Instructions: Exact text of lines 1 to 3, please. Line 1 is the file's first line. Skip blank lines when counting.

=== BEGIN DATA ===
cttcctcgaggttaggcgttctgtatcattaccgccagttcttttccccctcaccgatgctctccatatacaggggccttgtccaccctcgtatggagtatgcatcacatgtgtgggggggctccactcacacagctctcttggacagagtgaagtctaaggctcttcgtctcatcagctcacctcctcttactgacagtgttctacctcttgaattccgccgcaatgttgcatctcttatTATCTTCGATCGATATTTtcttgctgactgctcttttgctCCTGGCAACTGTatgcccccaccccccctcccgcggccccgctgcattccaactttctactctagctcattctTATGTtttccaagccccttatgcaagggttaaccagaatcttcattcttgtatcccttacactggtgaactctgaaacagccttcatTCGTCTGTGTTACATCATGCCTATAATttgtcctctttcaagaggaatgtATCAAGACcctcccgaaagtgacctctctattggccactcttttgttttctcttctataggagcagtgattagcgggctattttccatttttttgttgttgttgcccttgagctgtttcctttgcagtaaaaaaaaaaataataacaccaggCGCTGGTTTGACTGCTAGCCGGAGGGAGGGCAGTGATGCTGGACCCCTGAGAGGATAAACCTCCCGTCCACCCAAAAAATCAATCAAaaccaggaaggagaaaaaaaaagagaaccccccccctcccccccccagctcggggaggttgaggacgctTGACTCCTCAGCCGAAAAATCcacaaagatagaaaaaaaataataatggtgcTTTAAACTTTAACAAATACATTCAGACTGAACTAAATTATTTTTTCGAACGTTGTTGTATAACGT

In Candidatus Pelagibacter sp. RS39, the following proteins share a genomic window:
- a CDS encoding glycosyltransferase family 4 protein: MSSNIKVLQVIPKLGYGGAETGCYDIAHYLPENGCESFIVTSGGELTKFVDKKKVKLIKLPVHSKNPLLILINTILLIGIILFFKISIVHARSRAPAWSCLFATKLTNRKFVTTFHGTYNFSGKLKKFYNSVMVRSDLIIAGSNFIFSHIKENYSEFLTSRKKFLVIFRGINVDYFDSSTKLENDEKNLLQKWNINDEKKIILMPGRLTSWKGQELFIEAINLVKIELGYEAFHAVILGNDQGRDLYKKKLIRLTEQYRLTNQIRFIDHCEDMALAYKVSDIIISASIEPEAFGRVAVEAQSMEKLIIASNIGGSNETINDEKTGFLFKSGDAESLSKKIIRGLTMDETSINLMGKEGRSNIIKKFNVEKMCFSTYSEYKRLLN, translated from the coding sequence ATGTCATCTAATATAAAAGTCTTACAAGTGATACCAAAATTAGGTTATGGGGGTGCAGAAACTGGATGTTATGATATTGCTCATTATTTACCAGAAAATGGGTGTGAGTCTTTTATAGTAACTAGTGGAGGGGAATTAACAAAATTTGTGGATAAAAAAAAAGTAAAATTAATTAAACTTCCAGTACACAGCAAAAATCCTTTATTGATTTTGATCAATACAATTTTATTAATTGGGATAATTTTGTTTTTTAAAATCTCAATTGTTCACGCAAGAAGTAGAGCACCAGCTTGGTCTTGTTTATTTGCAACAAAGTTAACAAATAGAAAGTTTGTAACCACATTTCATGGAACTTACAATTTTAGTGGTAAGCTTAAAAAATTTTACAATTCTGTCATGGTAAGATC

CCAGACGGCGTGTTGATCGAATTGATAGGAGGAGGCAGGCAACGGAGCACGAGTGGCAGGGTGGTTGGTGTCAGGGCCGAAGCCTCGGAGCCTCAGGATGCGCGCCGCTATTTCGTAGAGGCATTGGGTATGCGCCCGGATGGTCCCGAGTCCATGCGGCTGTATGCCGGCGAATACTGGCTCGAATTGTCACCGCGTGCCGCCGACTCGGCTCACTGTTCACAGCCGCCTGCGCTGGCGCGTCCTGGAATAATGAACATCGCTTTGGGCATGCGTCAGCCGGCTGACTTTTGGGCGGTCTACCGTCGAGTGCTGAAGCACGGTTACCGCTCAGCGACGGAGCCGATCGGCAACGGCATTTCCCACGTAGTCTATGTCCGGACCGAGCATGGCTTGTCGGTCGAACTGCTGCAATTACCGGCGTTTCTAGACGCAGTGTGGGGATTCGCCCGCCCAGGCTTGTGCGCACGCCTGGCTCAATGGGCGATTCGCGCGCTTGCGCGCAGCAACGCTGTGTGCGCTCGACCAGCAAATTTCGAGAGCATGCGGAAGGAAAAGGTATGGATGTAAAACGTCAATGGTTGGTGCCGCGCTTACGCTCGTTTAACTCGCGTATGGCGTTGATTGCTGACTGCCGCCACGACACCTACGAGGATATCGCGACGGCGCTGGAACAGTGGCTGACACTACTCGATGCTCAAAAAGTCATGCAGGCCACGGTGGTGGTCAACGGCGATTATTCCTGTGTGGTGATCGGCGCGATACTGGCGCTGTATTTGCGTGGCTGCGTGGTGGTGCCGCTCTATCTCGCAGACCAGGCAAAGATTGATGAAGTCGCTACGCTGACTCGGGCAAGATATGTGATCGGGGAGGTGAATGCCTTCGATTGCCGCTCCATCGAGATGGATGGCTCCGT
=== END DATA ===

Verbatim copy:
cttcctcgaggttaggcgttctgtatcattaccgccagttcttttccccctcaccgatgctctccatatacaggggccttgtccaccctcgtatggagtatgcatcacatgtgtgggggggctccactcacacagctctcttggacagagtgaagtctaaggctcttcgtctcatcagctcacctcctcttactgacagtgttctacctcttgaattccgccgcaatgttgcatctcttatTATCTTCGATCGATATTTtcttgctgactgctcttttgctCCTGGCAACTGTatgcccccaccccccctcccgcggccccgctgcattccaactttctactctagctcattctTATGTtttccaagccccttatgcaagggttaaccagaatcttcattcttgtatcccttacactggtgaactctgaaacagccttcatTCGTCTGTGTTACATCATGCCTATAATttgtcctctttcaagaggaatgtATCAAGACcctcccgaaagtgacctctctattggccactcttttgttttctcttctataggagcagtgattagcgggctattttccatttttttgttgttgttgcccttgagctgtttcctttgcagtaaaaaaaaaaataataacaccaggCGCTGGTTTGACTGCTAGCCGGAGGGAGGGCAGTGATGCTGGACCCCTGAGAGGATAAACCTCCCGTCCACCCAAAAAATCAATCAAaaccaggaaggagaaaaaaaaagagaaccccccccctcccccccccagctcggggaggttgaggacgctTGACTCCTCAGCCGAAAAATCcacaaagatagaaaaaaaataataatggtgcTTTAAACTTTAACAAATACATTCAGACTGAACTAAATTATTTTTTCGAACGTTGTTGTATAACGT

In Candidatus Pelagibacter sp. RS39, the following proteins share a genomic window:
- a CDS encoding glycosyltransferase family 4 protein: MSSNIKVLQVIPKLGYGGAETGCYDIAHYLPENGCESFIVTSGGELTKFVDKKKVKLIKLPVHSKNPLLILINTILLIGIILFFKISIVHARSRAPAWSCLFATKLTNRKFVTTFHGTYNFSGKLKKFYNSVMVRSDLIIAGSNFIFSHIKENYSEFLTSRKKFLVIFRGINVDYFDSSTKLENDEKNLLQKWNINDEKKIILMPGRLTSWKGQELFIEAINLVKIELGYEAFHAVILGNDQGRDLYKKKLIRLTEQYRLTNQIRFIDHCEDMALAYKVSDIIISASIEPEAFGRVAVEAQSMEKLIIASNIGGSNETINDEKTGFLFKSGDAESLSKKIIRGLTMDETSINLMGKEGRSNIIKKFNVEKMCFSTYSEYKRLLN, translated from the coding sequence ATGTCATCTAATATAAAAGTCTTACAAGTGATACCAAAATTAGGTTATGGGGGTGCAGAAACTGGATGTTATGATATTGCTCATTATTTACCAGAAAATGGGTGTGAGTCTTTTATAGTAACTAGTGGAGGGGAATTAACAAAATTTGTGGATAAAAAAAAAGTAAAATTAATTAAACTTCCAGTACACAGCAAAAATCCTTTATTGATTTTGATCAATACAATTTTATTAATTGGGATAATTTTGTTTTTTAAAATCTCAATTGTTCACGCAAGAAGTAGAGCACCAGCTTGGTCTTGTTTATTTGCAACAAAGTTAACAAATAGAAAGTTTGTAACCACATTTCATGGAACTTACAATTTTAGTGGTAAGCTTAAAAAATTTTACAATTCTGTCATGGTAAGATC